NCPA - National Center for Policy Analysis


December 27, 2004

Americans would save more money if the mechanics of retirement programs were changed, says Daniel Gross writing in the New York Times.

Research suggests that more employees choose to save when enrollment into 401(k) programs is automatic (although they can opt out) than when enrollment is optional.

In a study of four companies that switched the way they pitched 401(k) plans to employees, economists found:

  • When employees were offered the option of signing up for a 401(k) upon hiring, participation rates after six months ranged from 25 to 43 percent.
  • When the companies instituted default enrollment, participation rates were 86 to 90 percent.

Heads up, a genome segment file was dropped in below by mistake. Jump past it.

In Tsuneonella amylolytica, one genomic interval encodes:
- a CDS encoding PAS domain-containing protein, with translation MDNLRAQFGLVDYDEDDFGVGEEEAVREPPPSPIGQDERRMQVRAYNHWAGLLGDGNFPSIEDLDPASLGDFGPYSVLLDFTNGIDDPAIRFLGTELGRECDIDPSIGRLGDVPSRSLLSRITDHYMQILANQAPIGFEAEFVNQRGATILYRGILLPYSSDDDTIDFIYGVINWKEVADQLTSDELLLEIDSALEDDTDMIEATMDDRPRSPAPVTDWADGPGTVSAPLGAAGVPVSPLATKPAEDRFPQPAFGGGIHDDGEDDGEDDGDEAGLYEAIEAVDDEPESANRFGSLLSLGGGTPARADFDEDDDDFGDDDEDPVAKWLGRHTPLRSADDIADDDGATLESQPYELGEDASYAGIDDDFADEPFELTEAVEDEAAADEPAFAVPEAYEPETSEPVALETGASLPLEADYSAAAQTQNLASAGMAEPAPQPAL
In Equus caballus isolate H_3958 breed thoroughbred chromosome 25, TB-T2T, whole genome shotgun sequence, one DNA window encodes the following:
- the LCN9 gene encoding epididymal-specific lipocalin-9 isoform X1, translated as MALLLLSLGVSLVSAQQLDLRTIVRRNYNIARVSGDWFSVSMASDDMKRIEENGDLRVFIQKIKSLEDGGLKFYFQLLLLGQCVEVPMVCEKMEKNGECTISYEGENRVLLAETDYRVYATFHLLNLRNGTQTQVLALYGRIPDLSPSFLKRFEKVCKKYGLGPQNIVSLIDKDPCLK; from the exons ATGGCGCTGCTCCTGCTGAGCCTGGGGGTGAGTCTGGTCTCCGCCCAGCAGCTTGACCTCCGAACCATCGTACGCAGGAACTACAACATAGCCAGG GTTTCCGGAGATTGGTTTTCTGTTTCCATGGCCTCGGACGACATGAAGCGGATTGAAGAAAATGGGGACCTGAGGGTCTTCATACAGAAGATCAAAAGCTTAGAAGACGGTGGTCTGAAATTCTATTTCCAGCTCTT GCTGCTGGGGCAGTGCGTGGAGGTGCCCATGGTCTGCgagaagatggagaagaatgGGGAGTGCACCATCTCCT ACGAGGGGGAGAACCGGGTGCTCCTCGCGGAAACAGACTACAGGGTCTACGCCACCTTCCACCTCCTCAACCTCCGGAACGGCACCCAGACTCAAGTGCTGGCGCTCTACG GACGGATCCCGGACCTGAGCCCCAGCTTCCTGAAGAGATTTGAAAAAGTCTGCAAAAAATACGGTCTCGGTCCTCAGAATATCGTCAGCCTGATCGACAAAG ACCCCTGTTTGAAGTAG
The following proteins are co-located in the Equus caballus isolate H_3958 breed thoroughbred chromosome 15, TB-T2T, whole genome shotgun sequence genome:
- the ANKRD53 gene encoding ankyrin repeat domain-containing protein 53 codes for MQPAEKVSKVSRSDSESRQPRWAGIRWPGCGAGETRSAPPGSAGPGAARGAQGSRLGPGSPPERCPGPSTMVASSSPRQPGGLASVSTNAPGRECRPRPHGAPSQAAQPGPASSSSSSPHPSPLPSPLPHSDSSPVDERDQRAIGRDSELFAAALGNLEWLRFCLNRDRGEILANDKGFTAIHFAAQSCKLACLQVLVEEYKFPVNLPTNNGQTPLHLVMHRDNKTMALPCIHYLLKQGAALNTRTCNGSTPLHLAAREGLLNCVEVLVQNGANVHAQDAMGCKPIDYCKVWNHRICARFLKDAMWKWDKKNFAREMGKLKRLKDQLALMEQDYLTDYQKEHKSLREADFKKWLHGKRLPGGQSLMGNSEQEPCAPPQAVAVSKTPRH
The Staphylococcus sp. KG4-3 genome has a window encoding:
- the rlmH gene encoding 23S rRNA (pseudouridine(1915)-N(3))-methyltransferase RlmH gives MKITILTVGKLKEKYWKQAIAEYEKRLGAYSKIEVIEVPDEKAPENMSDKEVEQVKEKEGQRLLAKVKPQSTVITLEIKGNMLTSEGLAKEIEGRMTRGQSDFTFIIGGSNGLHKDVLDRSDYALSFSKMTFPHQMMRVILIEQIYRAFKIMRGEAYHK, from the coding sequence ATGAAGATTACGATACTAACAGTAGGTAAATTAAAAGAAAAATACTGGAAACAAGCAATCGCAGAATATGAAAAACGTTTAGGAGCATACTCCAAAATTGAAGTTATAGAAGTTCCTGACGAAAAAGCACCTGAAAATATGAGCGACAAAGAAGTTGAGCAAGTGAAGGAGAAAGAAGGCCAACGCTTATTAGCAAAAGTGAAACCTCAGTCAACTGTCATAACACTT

What explains these differences? Gross says that when companies offer default enrollment it is seen by employees as a sort of endorsement. Also, employees have to invest time and effort to opt out of (or in to) a program.

Source: Daniel Gross, "Economic View: Building a Nation of Savers," New York Times, December 19, 2004.

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